Of unexpected pleasure among the 21 essays collected are those that deal with specialist and scientific subjects. Specialist John Gamel’s ‘The Elegant Eyeball’, an article first published in The Alaska Quarterly Review is especially engaging. Gamel treats his subject with passion and precision, using a mix of specialist terms explained in clear layman’s language. In doing so, Gamel not only educates with great respect to reader intelligence, but beckons, like an intrepid explorer inside an ocular adventure of mountains, ravines and channels; an inner world that from this miniscule vantage looms impressively.

There before me lay a stunning image- a lacework of arteries and veins delicate as a spider’s web, spread on a burnt umber palate swirled and streaked with shades of ochre. Most spectacular of all was the retina, a transparent wafer that gleamed…in the center the optic nerve shone like a risen sun. I was in love.

Only writing of this kind can serve more entertainingly and practically than any news piece to demonstrate the importance of scientific research, an attempt this essay fully accomplishes.

The adventure of this and Steven Pinker’s ‘My Genome, My Self’ go some way to answer Hitchens’ plea, made himself in writing over a decade ago, that more be written to bring scientific advances, in areas such as bacteria research and DNA to the wider awareness of a reading public. At no time in history has the physical sciences surged so far ahead and is yet more needing of general understanding, and its corollary respect, in the wider culture.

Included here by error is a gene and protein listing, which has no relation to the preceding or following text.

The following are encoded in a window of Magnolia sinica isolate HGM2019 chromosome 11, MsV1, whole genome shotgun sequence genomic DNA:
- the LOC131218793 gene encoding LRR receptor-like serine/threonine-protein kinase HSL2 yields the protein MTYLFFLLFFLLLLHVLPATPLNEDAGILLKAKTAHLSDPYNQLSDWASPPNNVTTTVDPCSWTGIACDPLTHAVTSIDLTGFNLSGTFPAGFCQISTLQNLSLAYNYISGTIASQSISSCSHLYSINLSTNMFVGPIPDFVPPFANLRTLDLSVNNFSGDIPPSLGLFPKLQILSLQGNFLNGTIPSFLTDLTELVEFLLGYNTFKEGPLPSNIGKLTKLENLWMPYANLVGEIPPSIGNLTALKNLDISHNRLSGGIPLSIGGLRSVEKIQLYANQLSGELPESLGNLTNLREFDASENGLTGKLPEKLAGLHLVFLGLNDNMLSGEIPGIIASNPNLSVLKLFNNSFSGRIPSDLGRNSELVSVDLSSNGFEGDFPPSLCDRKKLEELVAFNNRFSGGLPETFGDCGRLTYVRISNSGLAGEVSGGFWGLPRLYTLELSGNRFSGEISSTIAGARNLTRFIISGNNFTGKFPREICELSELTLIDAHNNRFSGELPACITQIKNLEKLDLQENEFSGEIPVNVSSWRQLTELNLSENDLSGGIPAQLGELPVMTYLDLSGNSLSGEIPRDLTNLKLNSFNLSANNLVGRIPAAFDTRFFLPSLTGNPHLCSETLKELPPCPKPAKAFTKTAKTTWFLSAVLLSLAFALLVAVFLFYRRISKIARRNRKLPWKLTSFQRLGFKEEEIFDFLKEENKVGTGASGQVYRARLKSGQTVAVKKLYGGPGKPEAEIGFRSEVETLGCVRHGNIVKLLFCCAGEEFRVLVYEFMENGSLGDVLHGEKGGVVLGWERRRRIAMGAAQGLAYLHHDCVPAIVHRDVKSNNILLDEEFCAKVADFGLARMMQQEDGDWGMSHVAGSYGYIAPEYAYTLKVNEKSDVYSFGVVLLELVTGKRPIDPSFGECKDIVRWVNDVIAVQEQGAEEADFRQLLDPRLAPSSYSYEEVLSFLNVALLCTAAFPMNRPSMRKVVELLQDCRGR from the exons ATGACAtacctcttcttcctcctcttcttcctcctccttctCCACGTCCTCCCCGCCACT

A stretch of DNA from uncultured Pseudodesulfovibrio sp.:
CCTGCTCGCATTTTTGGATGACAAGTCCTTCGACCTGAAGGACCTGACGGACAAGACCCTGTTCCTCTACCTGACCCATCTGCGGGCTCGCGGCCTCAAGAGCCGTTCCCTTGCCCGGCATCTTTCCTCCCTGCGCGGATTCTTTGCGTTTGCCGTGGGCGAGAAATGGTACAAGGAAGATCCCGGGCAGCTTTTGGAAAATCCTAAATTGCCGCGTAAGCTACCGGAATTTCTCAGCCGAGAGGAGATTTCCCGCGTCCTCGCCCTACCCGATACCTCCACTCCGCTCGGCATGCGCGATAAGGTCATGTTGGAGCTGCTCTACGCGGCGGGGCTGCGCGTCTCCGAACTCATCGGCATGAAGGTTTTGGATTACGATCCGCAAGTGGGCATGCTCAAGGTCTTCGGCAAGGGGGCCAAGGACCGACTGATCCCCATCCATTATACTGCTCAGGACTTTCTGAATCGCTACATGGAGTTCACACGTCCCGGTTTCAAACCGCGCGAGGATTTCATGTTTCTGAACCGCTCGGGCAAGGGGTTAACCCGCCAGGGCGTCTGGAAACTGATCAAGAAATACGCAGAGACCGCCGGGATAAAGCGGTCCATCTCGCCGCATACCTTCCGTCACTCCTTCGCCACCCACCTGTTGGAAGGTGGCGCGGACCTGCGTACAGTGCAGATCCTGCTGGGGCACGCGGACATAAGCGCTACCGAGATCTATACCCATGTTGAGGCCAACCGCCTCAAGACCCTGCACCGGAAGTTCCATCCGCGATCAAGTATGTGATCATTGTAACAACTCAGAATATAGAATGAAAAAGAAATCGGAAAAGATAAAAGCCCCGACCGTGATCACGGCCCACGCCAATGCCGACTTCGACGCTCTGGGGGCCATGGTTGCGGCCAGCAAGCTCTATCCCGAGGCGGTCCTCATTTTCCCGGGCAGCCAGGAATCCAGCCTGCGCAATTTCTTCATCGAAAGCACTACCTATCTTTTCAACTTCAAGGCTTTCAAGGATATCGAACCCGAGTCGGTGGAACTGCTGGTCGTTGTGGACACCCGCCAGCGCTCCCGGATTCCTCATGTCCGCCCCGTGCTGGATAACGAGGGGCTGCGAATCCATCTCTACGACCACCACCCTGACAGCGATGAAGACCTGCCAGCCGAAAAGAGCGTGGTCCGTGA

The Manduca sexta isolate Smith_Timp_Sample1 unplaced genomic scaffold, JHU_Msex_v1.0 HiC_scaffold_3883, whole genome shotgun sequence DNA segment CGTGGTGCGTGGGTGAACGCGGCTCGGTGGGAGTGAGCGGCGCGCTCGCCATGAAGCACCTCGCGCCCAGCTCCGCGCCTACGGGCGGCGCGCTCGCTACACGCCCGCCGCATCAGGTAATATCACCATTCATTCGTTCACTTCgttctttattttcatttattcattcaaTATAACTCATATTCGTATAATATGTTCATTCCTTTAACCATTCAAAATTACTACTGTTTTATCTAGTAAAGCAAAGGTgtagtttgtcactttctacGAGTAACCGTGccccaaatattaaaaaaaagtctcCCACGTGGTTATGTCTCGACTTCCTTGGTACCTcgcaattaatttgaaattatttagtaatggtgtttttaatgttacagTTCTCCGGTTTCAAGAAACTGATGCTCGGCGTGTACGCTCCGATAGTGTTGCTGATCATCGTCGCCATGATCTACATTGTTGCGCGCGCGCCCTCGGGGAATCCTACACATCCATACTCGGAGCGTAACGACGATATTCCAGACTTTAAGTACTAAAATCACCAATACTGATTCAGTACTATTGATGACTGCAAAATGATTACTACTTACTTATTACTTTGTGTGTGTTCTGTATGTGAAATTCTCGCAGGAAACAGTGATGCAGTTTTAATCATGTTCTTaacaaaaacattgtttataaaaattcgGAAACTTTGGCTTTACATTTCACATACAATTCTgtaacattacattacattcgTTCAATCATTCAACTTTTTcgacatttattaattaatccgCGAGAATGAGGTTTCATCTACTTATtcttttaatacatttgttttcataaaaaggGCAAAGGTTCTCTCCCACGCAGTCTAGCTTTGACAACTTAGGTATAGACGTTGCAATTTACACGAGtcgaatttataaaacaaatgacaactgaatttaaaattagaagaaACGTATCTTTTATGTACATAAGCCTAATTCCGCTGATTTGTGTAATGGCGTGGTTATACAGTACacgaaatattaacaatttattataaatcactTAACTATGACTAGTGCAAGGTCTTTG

As might be more expected, but with no decrease in pleasure, Hitchens has also selected those writings of a more literary bent. Elif Batuman’s ‘The Murder of Leo Tolstoy is history written as murder mystery. Like any good novel, this ‘dead body’ is thrust to the beginning, the first piece in the collection. David Sedaris’ ‘Guy Walks Into a Bar Car reminds us that essays can serve a lighter purpose by highlighting the ordinary in extraordinary detail. The characters described in a train’s bar compartment are delimited so finely (and as such, so hilariously) here, you begin to appreciate all over again what John Gamel wrote about in ‘The Elegant Eyeball’. Nothing escapes David Sedaris’ merciless retina.

Zadie Smith’s ‘Speaking in Tongues’ pokes at the connections between voice and Identity. Here her pen serves just as eloquently to bridge cultural divides with empathy, knowledge and a breadth of personal experience.

Christopher Hitchen’s masterful selection has shown us the powerful need for this kind of literary form. The essay, as with the examples chosen for The Best American Essays 2010 will hopefully span the generations to come.